IN: Industrial Production

December 9, 2016 06:00 CST

Actual Previous
Change Y/Y -1.9% 0.7%

India's industrial production index fell 1.9 percent year-on-year in October after an increase of 0.7 percent in September. Industrial output has been weak in recent months even before the Indian government's decision in November to withdraw high-denomination currency notes as legal tender, a move which will likely prompt further weakness in this index in the near-term.

Weaker year-on-year growth in industrial production was mainly driven by the manufacturing index, which fell 2.4 percent year-on-year in October after an increase of 0.9 percent in September. Twelve of the twenty-two industry groups classified as part of the manufacturing sector recorded negative year-on-year growth in their output in October. The electricity index also recorded weaker year-on-year growth, down from 2.4 percent to 1.1 percent. This was partly offset by a smaller year-on-year fall in the mining index, which fell 1.1 percent in October after a drop of 3.1 percent in September.

More timely PMI surveys released over the last week show that business conditions deteriorated sharply in November, due largely to cash shortages caused by the government's decision. This suggests that there will also likely be further weakness in the industrial index in November and possibly the next few months. The Reserve Bank of India, however, has argued, that the negative impact of the currency move may be relatively short-lived. Officials there will have seen industrial production data for November but not for December by the time of the next scheduled policy meeting in early February.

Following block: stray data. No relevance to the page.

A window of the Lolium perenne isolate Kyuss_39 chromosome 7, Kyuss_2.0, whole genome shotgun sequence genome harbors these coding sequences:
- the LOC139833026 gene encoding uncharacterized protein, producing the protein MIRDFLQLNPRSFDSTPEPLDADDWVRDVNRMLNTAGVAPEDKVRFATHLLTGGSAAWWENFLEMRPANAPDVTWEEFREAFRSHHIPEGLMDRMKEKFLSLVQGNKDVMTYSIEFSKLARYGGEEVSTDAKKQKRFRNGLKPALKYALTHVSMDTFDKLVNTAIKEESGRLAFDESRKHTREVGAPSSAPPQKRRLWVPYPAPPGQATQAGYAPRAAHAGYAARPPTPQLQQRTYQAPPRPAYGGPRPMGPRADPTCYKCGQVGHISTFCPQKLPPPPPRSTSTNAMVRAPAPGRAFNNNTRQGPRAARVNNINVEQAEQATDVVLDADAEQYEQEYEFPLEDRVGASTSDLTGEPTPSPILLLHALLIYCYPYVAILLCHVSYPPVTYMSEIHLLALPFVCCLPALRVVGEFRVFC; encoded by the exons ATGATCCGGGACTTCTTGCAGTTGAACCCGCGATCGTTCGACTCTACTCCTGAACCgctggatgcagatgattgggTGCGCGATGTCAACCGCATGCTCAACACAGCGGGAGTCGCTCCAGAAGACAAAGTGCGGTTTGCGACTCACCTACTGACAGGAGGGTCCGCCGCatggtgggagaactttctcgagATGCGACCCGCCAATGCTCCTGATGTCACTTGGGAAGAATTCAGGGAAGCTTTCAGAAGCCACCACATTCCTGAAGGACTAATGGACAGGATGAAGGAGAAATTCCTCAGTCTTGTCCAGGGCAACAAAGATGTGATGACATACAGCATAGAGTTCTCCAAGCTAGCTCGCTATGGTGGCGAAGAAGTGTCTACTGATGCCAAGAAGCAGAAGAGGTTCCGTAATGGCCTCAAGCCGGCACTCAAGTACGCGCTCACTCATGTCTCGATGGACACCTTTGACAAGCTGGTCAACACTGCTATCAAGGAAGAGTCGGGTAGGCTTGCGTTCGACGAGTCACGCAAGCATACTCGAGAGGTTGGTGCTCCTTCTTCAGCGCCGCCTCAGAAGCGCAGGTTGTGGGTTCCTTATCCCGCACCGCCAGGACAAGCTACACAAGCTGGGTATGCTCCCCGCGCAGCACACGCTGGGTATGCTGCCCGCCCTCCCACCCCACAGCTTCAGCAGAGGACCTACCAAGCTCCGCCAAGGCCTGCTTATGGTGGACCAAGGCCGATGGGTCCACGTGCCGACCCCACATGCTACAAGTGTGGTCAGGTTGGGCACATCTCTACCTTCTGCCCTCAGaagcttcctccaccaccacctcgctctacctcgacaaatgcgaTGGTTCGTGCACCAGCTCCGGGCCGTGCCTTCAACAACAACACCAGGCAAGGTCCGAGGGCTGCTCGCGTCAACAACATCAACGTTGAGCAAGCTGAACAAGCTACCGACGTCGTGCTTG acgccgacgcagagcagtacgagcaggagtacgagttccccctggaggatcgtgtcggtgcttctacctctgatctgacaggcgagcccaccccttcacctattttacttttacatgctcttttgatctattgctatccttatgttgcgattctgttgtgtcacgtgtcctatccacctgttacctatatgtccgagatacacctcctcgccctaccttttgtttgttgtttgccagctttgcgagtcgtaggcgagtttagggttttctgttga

Industrial production measures the physical output of the nation's factories, mines and utilities. Data are not seasonally adjusted and the main is on the annual growth rate of total industrial production and, within that, manufacturing output. The report is usually released around six weeks after the end of the reference month.

Investors want to keep their finger on the pulse of the economy because it usually dictates how various types of investments will perform. The stock market likes to see healthy economic growth because that translates to higher corporate profits. The bond market prefers more subdued growth that will not lead to inflationary pressures. By tracking economic data such as industrial production, investors will know what the economic backdrop is for these markets and their portfolios.

The index is a quantitative index with the production of the items being expressed in physical terms. The Index is compiled by taking into account the quantities of items produced during the current month, compared with the average monthly production in the base year. Selection of items is based on the total production of the items as the primary (main) product as well as secondary (by) product. Data are available monthly within six weeks of reference month.